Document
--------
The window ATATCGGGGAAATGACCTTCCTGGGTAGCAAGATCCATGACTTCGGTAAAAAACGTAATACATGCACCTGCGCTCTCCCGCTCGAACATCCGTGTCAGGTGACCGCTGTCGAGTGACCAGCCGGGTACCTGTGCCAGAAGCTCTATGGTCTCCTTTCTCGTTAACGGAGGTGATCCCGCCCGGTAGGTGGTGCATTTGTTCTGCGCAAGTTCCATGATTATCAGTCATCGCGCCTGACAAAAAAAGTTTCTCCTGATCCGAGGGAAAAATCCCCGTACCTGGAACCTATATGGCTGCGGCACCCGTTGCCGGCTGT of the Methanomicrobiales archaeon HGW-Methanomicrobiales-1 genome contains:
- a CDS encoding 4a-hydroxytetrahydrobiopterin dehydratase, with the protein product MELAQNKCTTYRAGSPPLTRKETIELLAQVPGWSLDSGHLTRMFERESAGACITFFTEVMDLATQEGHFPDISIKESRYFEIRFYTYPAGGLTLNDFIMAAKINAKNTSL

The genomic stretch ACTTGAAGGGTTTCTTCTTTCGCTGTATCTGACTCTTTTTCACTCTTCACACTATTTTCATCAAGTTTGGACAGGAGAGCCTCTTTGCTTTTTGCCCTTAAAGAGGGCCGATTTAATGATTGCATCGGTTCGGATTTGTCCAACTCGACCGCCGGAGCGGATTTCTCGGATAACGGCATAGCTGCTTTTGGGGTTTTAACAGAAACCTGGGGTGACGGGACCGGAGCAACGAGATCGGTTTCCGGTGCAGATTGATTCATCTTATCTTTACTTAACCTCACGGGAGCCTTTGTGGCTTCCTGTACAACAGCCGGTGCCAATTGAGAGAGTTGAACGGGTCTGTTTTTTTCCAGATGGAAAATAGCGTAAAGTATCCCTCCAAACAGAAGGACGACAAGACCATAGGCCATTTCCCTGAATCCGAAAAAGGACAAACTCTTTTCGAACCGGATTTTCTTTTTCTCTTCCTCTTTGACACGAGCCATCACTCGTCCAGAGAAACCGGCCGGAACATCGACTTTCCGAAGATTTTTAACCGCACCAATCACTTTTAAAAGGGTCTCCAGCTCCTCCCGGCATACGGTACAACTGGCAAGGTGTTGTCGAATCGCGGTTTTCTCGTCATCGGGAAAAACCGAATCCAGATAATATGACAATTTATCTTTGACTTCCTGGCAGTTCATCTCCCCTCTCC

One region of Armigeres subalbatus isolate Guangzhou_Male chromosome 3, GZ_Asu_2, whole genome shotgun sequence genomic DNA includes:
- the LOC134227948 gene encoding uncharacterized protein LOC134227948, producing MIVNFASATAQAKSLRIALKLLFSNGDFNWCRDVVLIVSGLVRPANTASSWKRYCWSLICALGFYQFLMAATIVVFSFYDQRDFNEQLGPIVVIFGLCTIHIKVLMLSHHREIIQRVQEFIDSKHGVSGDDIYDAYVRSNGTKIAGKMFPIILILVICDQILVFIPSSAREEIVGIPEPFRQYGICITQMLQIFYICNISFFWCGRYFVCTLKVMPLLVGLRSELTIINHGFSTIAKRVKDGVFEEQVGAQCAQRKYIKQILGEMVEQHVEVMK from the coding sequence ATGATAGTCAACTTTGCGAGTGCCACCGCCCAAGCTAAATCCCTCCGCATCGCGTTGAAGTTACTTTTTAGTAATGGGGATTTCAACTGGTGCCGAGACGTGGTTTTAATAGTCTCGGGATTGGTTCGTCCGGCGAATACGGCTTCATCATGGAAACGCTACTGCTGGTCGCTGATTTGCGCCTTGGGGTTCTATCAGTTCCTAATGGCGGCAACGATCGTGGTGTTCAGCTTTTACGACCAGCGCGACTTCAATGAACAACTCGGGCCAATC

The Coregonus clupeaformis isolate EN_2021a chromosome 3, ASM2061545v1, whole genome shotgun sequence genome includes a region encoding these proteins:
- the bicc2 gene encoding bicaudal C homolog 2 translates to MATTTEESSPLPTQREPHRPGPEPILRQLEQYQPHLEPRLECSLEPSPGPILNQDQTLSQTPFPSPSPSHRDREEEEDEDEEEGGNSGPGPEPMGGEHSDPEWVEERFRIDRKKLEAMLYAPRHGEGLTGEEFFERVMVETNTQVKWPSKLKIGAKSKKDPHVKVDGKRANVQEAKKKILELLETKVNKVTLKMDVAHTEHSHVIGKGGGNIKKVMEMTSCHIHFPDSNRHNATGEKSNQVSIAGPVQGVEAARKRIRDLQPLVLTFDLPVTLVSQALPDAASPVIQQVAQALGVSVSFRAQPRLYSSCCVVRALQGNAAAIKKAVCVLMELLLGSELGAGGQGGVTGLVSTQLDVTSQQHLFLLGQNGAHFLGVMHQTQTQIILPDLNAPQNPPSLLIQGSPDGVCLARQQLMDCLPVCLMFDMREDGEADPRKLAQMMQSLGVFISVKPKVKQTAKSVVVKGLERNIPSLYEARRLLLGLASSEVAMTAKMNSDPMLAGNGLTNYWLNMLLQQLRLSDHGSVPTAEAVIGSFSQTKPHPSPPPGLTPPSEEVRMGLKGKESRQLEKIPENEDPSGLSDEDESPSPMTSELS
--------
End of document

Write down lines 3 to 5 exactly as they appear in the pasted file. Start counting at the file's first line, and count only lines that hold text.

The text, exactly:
The genomic stretch ACTTGAAGGGTTTCTTCTTTCGCTGTATCTGACTCTTTTTCACTCTTCACACTATTTTCATCAAGTTTGGACAGGAGAGCCTCTTTGCTTTTTGCCCTTAAAGAGGGCCGATTTAATGATTGCATCGGTTCGGATTTGTCCAACTCGACCGCCGGAGCGGATTTCTCGGATAACGGCATAGCTGCTTTTGGGGTTTTAACAGAAACCTGGGGTGACGGGACCGGAGCAACGAGATCGGTTTCCGGTGCAGATTGATTCATCTTATCTTTACTTAACCTCACGGGAGCCTTTGTGGCTTCCTGTACAACAGCCGGTGCCAATTGAGAGAGTTGAACGGGTCTGTTTTTTTCCAGATGGAAAATAGCGTAAAGTATCCCTCCAAACAGAAGGACGACAAGACCATAGGCCATTTCCCTGAATCCGAAAAAGGACAAACTCTTTTCGAACCGGATTTTCTTTTTCTCTTCCTCTTTGACACGAGCCATCACTCGTCCAGAGAAACCGGCCGGAACATCGACTTTCCGAAGATTTTTAACCGCACCAATCACTTTTAAAAGGGTCTCCAGCTCCTCCCGGCATACGGTACAACTGGCAAGGTGTTGTCGAATCGCGGTTTTCTCGTCATCGGGAAAAACCGAATCCAGATAATATGACAATTTATCTTTGACTTCCTGGCAGTTCATCTCCCCTCTCC

One region of Armigeres subalbatus isolate Guangzhou_Male chromosome 3, GZ_Asu_2, whole genome shotgun sequence genomic DNA includes:
- the LOC134227948 gene encoding uncharacterized protein LOC134227948, producing MIVNFASATAQAKSLRIALKLLFSNGDFNWCRDVVLIVSGLVRPANTASSWKRYCWSLICALGFYQFLMAATIVVFSFYDQRDFNEQLGPIVVIFGLCTIHIKVLMLSHHREIIQRVQEFIDSKHGVSGDDIYDAYVRSNGTKIAGKMFPIILILVICDQILVFIPSSAREEIVGIPEPFRQYGICITQMLQIFYICNISFFWCGRYFVCTLKVMPLLVGLRSELTIINHGFSTIAKRVKDGVFEEQVGAQCAQRKYIKQILGEMVEQHVEVMK from the coding sequence ATGATAGTCAACTTTGCGAGTGCCACCGCCCAAGCTAAATCCCTCCGCATCGCGTTGAAGTTACTTTTTAGTAATGGGGATTTCAACTGGTGCCGAGACGTGGTTTTAATAGTCTCGGGATTGGTTCGTCCGGCGAATACGGCTTCATCATGGAAACGCTACTGCTGGTCGCTGATTTGCGCCTTGGGGTTCTATCAGTTCCTAATGGCGGCAACGATCGTGGTGTTCAGCTTTTACGACCAGCGCGACTTCAATGAACAACTCGGGCCAATC